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the subliminal for everything they wish to assert, and to heap upon its broad unconscious back an illarranged extensive burden of magic, miracle, and mystery.

Fortunately, for our own purpose, it is not necessary to make these extensive demands upon it. Many remarkable psychic phenomena may be proved beyond dispute, and indeed a good deal that would have stirred the eyebrows of our fathers has been already established; but for our more humble purpose of illustrating the influence of soul on body, the simplest and most uncontrovertible acts will suffice.

In the first place, it is certain that the undermind is not really an unconscious mind at all — it is subconscious, but not unconscious; it is not a mere animal force controlling animal functions — it may be partly that, it must contain that in some way; but it contains also all important elements of the reasoning mind; it contains, for instance, such conscious facts as memories which we can dive for, hook up, and bring to the centre of our conscious activity. Thus, it is that the undermind is not only the repository of physical control, not only the sphere of strange doings in the hypnotic subject, but is also the sphere of quite different forces - of genius, for instance, so that a man of genius (and to a lesser extent, every man) will sometimes produce things from the hidden regions of his mind, of which he was till then unaware; this subliminal uprush, as Myers calls it, shows that there are in the undermind thoughts, memories, feelings, creative powers, which must be

classed as conscious facts of some sort, outside the margin of consciousness though they are.1

Secondly, we are here concerned to observe that this undermind is in some way connected with the functioning of the physical organism; it is the inner life of the body. And, if anyone should object that there must then be more than one mind in the subliminal region, we would reply that we have at any rate agreed to include whatever minds there be in the general designation of undermind or subconscious self; there may be different layers, as it were - there must be higher and lower functions; 2 and in some abnormal cases it is certainly possible to strip off more than one state of consciousness, so that two, or even more, alternating personalities can appear in one person. Yet there is even in such cases a general unity of mind-stuff. And indeed in all of us the centre of consciousness shifts and fluctuates, yet the mind is one. Overmind and undermind are one, whatever functions may be done in either; high works and lowly, good thoughts and evil, come from the mind, and the mind is the same, even when it suffers disease in one form as hysteria or in another as insanity.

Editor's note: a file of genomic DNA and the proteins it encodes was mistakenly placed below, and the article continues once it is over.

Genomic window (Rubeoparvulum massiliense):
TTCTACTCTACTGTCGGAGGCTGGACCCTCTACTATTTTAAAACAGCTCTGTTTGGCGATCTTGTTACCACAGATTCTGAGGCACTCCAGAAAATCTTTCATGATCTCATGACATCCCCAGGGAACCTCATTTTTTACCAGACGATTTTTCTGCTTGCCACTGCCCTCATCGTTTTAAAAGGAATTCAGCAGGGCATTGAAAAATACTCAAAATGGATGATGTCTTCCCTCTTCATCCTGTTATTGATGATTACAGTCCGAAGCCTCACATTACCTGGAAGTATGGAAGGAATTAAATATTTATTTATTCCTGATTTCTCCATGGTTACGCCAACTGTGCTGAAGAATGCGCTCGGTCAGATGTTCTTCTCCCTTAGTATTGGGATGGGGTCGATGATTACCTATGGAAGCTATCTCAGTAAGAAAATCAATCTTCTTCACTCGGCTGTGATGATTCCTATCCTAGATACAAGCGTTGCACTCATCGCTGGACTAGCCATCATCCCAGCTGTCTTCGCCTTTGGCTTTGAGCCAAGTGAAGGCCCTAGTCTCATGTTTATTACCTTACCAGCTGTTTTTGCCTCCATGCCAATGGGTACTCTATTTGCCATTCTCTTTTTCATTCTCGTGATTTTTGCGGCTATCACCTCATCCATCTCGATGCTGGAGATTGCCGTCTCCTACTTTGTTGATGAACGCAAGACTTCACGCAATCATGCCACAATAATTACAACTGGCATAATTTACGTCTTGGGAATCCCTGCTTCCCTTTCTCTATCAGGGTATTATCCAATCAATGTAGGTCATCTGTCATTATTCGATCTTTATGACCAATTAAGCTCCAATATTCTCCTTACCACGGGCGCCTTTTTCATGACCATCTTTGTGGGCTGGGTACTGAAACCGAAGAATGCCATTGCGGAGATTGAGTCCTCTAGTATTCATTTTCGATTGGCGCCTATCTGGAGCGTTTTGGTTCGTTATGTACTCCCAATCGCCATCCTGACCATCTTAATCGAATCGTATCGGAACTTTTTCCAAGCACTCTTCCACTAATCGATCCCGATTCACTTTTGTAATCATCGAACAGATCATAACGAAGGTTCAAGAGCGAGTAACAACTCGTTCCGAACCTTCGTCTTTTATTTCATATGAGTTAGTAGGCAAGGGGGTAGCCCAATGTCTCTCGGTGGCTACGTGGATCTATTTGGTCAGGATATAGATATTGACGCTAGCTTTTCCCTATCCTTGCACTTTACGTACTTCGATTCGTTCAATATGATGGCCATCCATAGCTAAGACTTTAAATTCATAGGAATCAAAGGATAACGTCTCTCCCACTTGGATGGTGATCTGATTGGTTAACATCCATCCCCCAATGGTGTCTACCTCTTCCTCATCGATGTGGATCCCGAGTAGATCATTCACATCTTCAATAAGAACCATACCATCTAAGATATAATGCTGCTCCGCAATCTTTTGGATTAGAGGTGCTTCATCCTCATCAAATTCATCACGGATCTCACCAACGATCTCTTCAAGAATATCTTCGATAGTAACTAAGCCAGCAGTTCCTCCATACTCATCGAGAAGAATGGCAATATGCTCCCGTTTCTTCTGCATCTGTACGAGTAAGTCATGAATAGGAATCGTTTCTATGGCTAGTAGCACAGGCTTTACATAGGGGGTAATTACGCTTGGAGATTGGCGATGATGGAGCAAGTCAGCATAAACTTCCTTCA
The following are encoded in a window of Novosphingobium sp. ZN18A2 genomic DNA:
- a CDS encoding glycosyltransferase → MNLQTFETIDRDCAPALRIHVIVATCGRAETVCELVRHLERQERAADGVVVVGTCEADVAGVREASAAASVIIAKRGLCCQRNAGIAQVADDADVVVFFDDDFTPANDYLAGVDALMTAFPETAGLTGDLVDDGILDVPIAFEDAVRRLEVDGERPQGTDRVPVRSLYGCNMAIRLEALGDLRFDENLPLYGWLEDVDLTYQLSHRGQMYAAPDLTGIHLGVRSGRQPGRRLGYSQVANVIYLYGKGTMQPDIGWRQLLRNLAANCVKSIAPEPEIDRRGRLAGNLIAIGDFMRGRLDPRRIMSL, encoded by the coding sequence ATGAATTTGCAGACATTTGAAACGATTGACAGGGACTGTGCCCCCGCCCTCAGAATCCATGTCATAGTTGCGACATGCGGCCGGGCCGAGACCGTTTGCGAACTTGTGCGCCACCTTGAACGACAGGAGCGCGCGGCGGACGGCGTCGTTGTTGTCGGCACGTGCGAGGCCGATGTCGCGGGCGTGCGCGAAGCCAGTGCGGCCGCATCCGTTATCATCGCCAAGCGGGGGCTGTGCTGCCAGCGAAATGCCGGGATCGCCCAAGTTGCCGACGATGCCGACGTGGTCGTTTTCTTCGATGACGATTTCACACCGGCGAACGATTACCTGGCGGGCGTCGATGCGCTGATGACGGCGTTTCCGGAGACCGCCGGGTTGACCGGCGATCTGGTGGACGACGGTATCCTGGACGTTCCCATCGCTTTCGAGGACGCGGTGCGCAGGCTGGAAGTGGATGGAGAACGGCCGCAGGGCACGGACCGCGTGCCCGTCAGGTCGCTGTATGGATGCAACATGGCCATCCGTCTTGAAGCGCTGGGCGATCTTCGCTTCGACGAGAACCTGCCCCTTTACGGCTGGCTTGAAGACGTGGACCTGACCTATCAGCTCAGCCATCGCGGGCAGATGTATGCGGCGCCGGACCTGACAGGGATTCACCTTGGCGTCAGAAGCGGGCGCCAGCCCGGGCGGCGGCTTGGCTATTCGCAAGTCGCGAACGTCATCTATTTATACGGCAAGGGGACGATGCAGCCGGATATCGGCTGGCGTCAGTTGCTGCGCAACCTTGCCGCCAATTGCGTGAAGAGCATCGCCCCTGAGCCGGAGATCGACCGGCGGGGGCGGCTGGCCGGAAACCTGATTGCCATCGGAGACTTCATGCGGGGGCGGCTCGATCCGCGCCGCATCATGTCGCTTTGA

1 See on this subject the chapter on Genius in Myer's Human Personality. See also on another side the remarkable instances of subconscious memory in the Automatic Writings of Mrs. Verrall and Mrs. Holland in the Proceedings of the Society for Psychical Research, Parts LIII and LV (Vols. 20, 21), 1906, 1908.

2 See Chapter VI.

3 As in Professor Pierre Janet's famous case of Léonie, and many others. Revue Philosophique, Mars, 1888; P. Janet, L’Automatisme Psychologique, 1889, P: 110; F. W. H Myers, Human Personality, 1904, 1, App. to Chap. II. See pp. 155-60 below.

Thus we are on secure ground if we class all the activities of the self or spirit of man as Mind, and divide it into two regions — Overmind being that which is conscious, and Undermind being that which is below (or outside, since all terms of space are arbitrary in this realm) the primary consciousness.

All of us are accustomed to pass from one mindrealm to the other, because all of us go to sleep. In this familiar condition, mind is still active, though the overmind is laid aside. A man when he is awake is concerned mainly with the centres of supraliminal thought, with his conscious mind, and he exercises but little control over the subliminal part of him, which indeed knows its work and can do it by a sort of routine without the need of conscious direction. But in sleep the undermind assumes control, and works undistracted by supraliminal activities or emotions; and it has strong recuperative powers, so that the body is renewed in sleep, and in sleep many ills of the body are healed. “If he can but sleep!” we often say, as a sick friend tosses on his bed; and after a long and strong sleep he may awake restored.